‘The nation has stood up’: Indigenous clans in Canada battle pipeline project
Group of First Nations protesters tries to block construction work on a pipeline in British Colombia
Sabina Dennis and other activists react as the Royal Canadian Mounted Police prepare to clear a barricade set up by a First Nations group at the Gitdumden checkpoint near Houston, British Columbia, Canada. Photograph: Amber Bracken/The New York Times
Amid vast forests of spruce, pine and poplar trees, deep in the interior of British Columbia, the Royal Canadian Mounted Police arrived at a small bridge last month to clear a group of First Nations people who had set up a blockade across a narrow, gravel logging road.
Dozens of officers, some equipped in military-style tactical uniforms and carrying semi-automatic rifles, stared across a plywood and barbed wire roadblock at the Wet’suwet’en people and their supporters gathered behind it. A helicopter circled overhead and police boats were deployed on the pristine Morice River running nearby the protest site.
“You’re trespassing on Wet’suwet’en land,” Molly Wickham yelled at the police. She is the spokeswoman for the Gitdumden checkpoint, as the blockade and surrounding encampment is known, after one of the clans of the Wet’suwet’en people who claim this part of the province.
But the officers ignored her and started to systemically dismantle the blockade, cutting the wire and pushing against the wooden structure, testing for weak spots. Three protesters had locked their arms to it, and the pressure hurt, causing them to cry out.
“You’re going to break their arms,” other protesters shouted. “Stop!” The police kept going and the arrests began. The first person taken into custody was pulled over the top of the barricade and disappeared into a crush of uniforms. The second was tackled, his face pressed to the ground, after the officers breached the barricade.
Fourteen were arrested in total, including Wickham. Other protesters scattered, setting fire to felled trees to cover their retreat. Some were headed to another blockade and encampment farther down the same road, the Unist’ot’en checkpoint, named after another Wet’suwet’en clan.
The police were there to enforce a temporary injunction from the British Columbia supreme court, allowing pre-construction work to start on a 670km, 6.2 billion Canadian dollar (€4.1 billion) pipeline that would cross the traditional territory of the Wet’suwet’en. It would carry gas extracted from the Dawson Creek area of the province to the liquefied natural gas export terminal in Kitimat, British Columbia.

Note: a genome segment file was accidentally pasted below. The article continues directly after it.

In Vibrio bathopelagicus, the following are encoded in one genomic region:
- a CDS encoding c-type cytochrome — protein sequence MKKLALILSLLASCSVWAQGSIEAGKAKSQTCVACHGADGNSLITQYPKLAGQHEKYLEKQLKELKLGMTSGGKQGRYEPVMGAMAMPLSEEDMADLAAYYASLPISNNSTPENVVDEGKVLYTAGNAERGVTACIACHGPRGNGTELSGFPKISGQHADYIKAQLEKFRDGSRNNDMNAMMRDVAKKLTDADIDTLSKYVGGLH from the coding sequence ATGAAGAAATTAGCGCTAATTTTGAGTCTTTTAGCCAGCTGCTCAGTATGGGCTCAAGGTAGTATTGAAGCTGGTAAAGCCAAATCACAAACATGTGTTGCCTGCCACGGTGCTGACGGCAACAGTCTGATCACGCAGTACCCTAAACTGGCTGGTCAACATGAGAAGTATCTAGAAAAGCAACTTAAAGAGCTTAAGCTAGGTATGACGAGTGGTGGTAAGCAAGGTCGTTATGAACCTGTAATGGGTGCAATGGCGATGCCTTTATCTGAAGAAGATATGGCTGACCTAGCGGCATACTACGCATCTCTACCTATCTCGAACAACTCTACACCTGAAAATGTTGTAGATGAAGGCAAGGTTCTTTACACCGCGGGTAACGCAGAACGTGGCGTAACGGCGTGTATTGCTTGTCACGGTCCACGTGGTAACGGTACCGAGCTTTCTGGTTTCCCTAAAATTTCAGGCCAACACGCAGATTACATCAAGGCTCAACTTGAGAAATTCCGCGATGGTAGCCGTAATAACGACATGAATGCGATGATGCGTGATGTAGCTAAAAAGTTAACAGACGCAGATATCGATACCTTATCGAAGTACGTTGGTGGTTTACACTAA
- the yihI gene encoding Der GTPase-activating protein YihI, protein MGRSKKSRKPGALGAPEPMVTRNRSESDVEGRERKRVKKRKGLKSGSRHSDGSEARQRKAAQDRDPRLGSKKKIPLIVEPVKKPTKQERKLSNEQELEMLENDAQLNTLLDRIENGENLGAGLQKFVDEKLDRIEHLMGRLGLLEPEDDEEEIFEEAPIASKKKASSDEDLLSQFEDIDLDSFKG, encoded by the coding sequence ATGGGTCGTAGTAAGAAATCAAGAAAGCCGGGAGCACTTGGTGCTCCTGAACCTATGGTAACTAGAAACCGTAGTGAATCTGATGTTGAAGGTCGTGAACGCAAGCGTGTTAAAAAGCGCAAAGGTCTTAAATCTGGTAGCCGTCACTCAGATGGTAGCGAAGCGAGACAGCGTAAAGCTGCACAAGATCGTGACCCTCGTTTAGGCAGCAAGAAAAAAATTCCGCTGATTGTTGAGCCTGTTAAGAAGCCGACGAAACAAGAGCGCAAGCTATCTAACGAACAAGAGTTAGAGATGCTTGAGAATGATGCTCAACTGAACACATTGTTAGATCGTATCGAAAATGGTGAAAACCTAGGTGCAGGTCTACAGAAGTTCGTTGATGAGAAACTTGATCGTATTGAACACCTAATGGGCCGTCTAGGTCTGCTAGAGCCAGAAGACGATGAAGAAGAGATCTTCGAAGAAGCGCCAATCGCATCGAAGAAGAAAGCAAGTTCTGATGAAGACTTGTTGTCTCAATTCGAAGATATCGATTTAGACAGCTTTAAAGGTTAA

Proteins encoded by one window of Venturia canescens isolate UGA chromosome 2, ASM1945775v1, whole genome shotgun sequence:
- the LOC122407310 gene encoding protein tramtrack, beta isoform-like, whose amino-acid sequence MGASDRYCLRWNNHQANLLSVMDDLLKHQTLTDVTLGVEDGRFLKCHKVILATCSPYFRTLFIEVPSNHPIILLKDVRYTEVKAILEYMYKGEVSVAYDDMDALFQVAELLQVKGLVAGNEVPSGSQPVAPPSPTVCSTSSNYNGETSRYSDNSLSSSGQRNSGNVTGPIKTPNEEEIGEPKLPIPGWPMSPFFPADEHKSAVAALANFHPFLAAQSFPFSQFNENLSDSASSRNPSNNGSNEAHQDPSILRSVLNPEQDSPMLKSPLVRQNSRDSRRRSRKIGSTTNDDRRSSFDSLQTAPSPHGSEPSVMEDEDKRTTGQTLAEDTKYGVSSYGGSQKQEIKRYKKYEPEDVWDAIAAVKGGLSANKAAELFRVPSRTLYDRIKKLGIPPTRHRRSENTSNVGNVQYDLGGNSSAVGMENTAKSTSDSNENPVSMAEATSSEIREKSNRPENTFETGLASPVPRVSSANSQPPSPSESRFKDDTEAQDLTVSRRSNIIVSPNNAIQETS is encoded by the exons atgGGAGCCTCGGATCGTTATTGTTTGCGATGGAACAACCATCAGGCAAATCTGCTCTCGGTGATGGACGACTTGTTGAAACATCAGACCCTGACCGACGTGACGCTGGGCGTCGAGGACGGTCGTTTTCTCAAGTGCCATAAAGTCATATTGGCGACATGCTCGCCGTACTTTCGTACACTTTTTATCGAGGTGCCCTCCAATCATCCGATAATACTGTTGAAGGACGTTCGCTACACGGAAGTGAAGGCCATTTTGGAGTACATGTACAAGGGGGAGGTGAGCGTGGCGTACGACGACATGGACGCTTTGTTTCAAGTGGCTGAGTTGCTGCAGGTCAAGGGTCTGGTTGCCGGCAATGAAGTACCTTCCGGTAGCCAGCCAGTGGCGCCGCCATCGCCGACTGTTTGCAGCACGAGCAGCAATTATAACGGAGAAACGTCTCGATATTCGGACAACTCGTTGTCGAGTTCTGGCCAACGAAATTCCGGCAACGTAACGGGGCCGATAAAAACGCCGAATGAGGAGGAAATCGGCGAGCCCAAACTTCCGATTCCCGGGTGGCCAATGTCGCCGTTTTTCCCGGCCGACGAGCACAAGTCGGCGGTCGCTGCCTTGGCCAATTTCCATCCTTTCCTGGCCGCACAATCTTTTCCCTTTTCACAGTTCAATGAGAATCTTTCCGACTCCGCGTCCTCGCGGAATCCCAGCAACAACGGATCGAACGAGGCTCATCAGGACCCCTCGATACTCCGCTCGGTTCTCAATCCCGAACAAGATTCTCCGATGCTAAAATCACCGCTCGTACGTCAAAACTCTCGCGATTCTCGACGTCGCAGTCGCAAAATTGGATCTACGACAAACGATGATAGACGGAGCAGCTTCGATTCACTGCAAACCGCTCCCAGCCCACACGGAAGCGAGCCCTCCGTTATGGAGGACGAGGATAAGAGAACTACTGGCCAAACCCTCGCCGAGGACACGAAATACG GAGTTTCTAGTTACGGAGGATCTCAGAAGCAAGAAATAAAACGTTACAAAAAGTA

The protesters were hoping to prevent the work by blocking the lone access road to where construction would begin. The company behind the pipeline, Coastal GasLink, has signed agreements on the project with all 20 of the elected councils representing First Nations people along the route. Coastal GasLink has also conditionally awarded CA$620 million in contract work to indigenous businesses as part of the pipeline project.
Our children, our land, our future, is here and that’s what we are going to protect
But the protests at the two checkpoints highlight a dual leadership structure among the Wet’suwet’en people. Most of their elected councils, which operate on government-established reserves with set boundaries, gave their go-ahead for the pipeline.
Most of the hereditary chiefs, however – who collectively claim title to a New Jersey-sized section of British Columbia and represent the traditional governance of the Wet’suwet’en – were opposed. A spokeswoman for Coastal GasLink, Jaqueline Benson, said in an email that the company respects both leadership systems and has held 120 meetings with Wet’suwet’en hereditary chiefs since 2012, as well as logging 1,300 phone calls and emails with them, trying to reach a solution.
In December, after the court injunction allowing work to proceed had been issued but before the police arrived, five of the hereditary chiefs gave a news conference at the Gitdumden checkpoint to explain why they remained opposed to the pipeline, despite the economic benefits promised the Wet’suwet’en people in the agreements with the councils.